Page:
February 28, 2012
At length, he makes two points. First, he insists that Massachusetts and ObamaCare are a unique, common approach to coverage expansion. Since exchanges (FEHBP, Utah) have been tried elsewhere and subsidies are ubiquitous, this must hinge on the ObamaCare mandate. Fine. That similarity will end in June (see the arguments in my amicus briefs or just believe the 70 percent of Americans who think it is unconstitutional), leaving nothing special to link ObamaCare and Massachusetts.
The second argument is about bending the cost curve. Ezra pin his hope on ObamaCare working on the notion that it worked in Massachusetts. It didn’t. Here it is probably simplest to just appeal to Mr. Klein’s preferred authority, Jonathan Gruber who points out that “In Massachusetts we completely punted on cost control.”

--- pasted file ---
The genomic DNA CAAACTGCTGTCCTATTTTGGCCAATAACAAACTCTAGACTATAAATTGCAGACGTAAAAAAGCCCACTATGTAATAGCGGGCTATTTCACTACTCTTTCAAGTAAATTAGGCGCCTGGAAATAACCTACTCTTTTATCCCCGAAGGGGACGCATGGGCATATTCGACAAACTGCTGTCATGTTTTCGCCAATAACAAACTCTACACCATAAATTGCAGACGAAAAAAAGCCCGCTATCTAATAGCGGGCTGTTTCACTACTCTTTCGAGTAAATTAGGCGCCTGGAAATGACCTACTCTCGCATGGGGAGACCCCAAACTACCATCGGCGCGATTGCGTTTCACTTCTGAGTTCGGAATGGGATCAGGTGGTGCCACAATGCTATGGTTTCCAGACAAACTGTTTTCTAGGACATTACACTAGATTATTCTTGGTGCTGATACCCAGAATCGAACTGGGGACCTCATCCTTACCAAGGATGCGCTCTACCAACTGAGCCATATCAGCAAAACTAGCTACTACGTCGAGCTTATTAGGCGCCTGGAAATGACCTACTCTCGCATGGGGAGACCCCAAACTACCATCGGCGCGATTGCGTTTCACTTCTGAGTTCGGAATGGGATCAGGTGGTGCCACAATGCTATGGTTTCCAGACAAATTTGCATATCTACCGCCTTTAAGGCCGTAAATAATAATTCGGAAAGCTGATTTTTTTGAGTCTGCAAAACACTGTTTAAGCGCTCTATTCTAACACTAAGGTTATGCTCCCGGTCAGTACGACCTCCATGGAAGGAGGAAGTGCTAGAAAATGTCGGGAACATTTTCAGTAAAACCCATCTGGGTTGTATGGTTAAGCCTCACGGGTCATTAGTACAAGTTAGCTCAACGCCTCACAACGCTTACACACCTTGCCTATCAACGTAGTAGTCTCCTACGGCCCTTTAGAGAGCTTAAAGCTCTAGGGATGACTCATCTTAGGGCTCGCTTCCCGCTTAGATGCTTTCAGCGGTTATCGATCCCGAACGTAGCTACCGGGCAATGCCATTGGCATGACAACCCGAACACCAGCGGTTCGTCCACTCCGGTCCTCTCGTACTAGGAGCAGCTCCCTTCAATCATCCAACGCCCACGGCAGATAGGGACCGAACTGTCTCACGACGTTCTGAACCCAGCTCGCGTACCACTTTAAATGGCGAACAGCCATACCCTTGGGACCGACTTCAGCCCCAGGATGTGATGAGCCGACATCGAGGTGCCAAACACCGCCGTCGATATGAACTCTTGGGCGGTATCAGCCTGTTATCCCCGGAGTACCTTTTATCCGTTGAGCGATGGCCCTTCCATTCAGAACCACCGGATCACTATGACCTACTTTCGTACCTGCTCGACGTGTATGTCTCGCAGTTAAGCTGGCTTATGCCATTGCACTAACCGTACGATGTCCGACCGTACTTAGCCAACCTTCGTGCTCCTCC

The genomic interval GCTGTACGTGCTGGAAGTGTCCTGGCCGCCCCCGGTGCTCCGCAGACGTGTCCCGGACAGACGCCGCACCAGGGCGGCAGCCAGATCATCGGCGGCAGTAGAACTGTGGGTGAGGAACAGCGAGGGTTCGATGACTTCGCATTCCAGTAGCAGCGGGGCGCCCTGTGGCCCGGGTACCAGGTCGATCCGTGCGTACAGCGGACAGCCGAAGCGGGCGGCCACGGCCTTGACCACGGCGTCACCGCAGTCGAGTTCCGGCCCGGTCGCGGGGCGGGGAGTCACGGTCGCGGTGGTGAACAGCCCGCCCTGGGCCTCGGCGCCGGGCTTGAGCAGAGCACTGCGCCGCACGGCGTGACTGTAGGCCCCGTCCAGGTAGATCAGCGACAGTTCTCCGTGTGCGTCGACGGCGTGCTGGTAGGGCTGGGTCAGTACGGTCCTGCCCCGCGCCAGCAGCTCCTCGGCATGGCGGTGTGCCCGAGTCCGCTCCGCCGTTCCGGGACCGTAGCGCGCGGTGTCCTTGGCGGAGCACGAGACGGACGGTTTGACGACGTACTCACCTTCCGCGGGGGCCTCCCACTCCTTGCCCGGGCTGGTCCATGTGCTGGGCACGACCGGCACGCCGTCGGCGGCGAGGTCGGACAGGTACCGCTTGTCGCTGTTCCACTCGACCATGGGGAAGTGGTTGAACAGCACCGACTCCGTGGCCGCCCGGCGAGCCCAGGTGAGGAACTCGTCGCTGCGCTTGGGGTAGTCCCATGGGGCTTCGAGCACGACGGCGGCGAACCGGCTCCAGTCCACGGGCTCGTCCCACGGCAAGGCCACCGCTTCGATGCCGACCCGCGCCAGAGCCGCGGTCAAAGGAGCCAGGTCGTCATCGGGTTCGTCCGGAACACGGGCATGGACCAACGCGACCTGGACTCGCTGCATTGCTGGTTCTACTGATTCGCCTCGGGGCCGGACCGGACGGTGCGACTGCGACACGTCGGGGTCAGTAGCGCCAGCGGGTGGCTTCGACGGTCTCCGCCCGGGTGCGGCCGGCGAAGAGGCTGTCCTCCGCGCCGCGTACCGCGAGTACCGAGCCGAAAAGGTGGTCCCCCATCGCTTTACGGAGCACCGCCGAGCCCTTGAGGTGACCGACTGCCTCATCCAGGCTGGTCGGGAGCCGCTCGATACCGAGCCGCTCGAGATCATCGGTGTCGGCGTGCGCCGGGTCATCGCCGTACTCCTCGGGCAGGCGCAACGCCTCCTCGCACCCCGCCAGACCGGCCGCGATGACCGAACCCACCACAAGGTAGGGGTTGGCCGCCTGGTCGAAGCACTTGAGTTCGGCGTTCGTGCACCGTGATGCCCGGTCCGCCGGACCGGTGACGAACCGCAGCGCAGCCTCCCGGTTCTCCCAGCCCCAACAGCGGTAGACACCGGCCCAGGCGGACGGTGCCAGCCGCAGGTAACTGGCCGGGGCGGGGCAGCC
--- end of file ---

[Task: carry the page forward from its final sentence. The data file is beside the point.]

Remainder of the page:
Or, one could look at health care costs, which rise faster in Massachusetts than in the rest of the U.S., and increasingly so after the reforms. If you want to understand health care spending, look at health care spending. Insurance premiums reflect costs, of course, but also the pool of insured, the benefits covered, the copays, the deductibles, the out-of-pocket limits and myriad other factors on top of pure health care spending per person. Accordingly, they don’t paint a clear picture about the spending issue. It is better to look at the data directly.
If the mandate is what makes ObamaCare and Massachusetts special, the jig is up. And even with it, they flunk the test of controlling costs. Time to wake up Ezra.